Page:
Dr. Carly Polland, ND

You started to notice that your child isn’t like the other kids. Your child can’t seem to sit still. Your child can’t focus on schoolwork or chores. Your child can’t even focus on what you say to them. Your child is overly boisterous, running and climbing when they need to be standing still. Your child is easily distracted, just like a dog with a squirrel. And your child is starting to fall behind in school. So you visited the doctor. And after some questionnaires and some conversations with your child’s teacher, your child was diagnosed with Attention Deficit Hyperactivity Disorder (ADHD).

But what does that diagnosis mean? All it means is your child has problems focusing and sitting still. And you already knew that. The diagnosis of ADHD is just a label. It is just a box to put your child in so that you can just say he or she has ADHD rather than saying he or she can’t sit still, doesn’t listen, can’t focus, doesn’t complete chores, is easily distracted, and is overly rambunctious. The diagnosis of ADHD is not a solution, nor is it even the problem.

Wait, what? ADHD is not the problem?

Nope. ADHD, or rather the behavior implied by that label, is a symptom. It is the result of a problem—a problem that has yet to be discovered for your child.

So if we don’t know what the problem is, how can we figure out the solution? Very good question. And the answer is we can’t. We can’t figure out the solution if we don’t understand the problem. If we don’t understand what is going on with your child’s biochemistry and physiology, we can’t fix their behavior. So once you have the diagnosis of ADHD, all that really means is the detective work is just beginning.

Maybe you are confused right now. Maybe you thought that a diagnosis was the answer to all that ails you. Sometimes a diagnosis may provide insights into your health; insights that can help you address the underlying problem. But, as in the case of ADHD, the diagnosis is just a descriptive term used to describe the symptoms, the child’s behavior. The diagnosis of ADHD doesn’t imply much about what is going on in your child’s body. Science has yet to fully understand what ADHD actually is.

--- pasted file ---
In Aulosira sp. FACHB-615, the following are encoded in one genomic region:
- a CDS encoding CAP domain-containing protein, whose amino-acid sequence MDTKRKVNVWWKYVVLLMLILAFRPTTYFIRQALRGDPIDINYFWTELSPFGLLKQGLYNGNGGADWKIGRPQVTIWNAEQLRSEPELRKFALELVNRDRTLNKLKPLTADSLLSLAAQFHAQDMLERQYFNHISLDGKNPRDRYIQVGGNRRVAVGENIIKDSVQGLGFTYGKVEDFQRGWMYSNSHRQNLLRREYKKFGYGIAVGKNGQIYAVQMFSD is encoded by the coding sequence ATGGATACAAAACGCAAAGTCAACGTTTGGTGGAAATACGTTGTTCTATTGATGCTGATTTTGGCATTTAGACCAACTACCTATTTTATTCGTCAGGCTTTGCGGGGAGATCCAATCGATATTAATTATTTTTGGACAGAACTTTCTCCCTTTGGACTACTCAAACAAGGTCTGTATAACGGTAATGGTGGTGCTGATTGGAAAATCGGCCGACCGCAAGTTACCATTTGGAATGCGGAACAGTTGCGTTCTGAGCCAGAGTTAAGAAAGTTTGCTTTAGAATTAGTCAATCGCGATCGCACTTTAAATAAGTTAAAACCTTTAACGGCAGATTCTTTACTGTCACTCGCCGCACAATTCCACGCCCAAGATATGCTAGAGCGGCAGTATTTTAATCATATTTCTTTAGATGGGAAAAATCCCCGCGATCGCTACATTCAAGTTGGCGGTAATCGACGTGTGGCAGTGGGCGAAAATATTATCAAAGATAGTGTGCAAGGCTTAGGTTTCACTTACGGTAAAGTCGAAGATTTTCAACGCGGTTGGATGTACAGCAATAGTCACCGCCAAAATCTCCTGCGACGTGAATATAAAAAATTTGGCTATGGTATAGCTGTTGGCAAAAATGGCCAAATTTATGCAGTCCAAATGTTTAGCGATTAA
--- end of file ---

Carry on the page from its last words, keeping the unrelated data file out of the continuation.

ADHD is a mystery. A mystery that research has been trying to unsuccessfully solve. Research has shown that various areas of the brain may function differently in patients with ADHD1,2,3,, that certain areas of the brain in patients with ADHD may be formed differently4, and that imbalances in neurotransmitters such as dopamine may be present in ADHD patients5. But we still don’t have a clear, consistent understanding of what is actually going on with ADHD. All we really know is that these children (and adults) behave differently.

When we don’t have a clear understanding of a disease process, to me, that indicates that it may not, in fact, be one distinct disease. More than likely, there are different factors and different combinations of factors that create the same or similar behavioral issues in different people. This means that each child diagnosed with ADHD requires a different approach, a different treatment specific to his or her health. In other words, there is no one-size-fits-all approach when it comes to ADHD.

Factors to Consider in the Treatment of ADHD

  1. Genetics

Studies have found that if you have been diagnosed with ADHD, there is a very high likelihood that your children will as well6. But this does not mean there is an ADHD gene and if you have the gene, you have ADHD. Genetics is rarely that simple. Researchers have found that mutations in various genes for proteins related to vitamins and neurotransmitters play a role in developing ADHD6. These mutations are inherited and they result in enzymes that don’t function well. Thankfully, we can do a lot to address this. With targeted nutrient supplement and supportive lifestyle recommendations, we can support these dysfunctional enzymes and restore balance in the body.

  1. Diet

Diet can have a profound effect on ADHD for a number of reasons. First of all, diets lacking sufficient vegetables, fruits, and whole grains are often nutrient poor, lacking the vitamins, minerals, and electrolytes the body needs to function optimally. For instance, chronic deficiencies in zinc, iron, magnesium, iodine, folate, and omega-3 fatty acids have a significant impact on the development and severity of ADHD7. Second of all, diets high in processed and packaged foods that contain food dyes and food preservatives also contribute to ADHD symptoms7. Third, sugar and carbohydrate consumption may also play a role in ADHD. Researchers have found that eating foods lower on the glycemic index can be beneficial in reducing behavioral symptoms7. Another consideration when it comes to diet and ADHD is celiac disease. There is a strong correlation between celiac disease and ADHD8. Therefore it is strongly recommended that children with ADHD be evaluated for celiac disease before initiating any treatment. If celiac disease is present, a gluten-free diet can dramatically improve symptoms of ADHD8.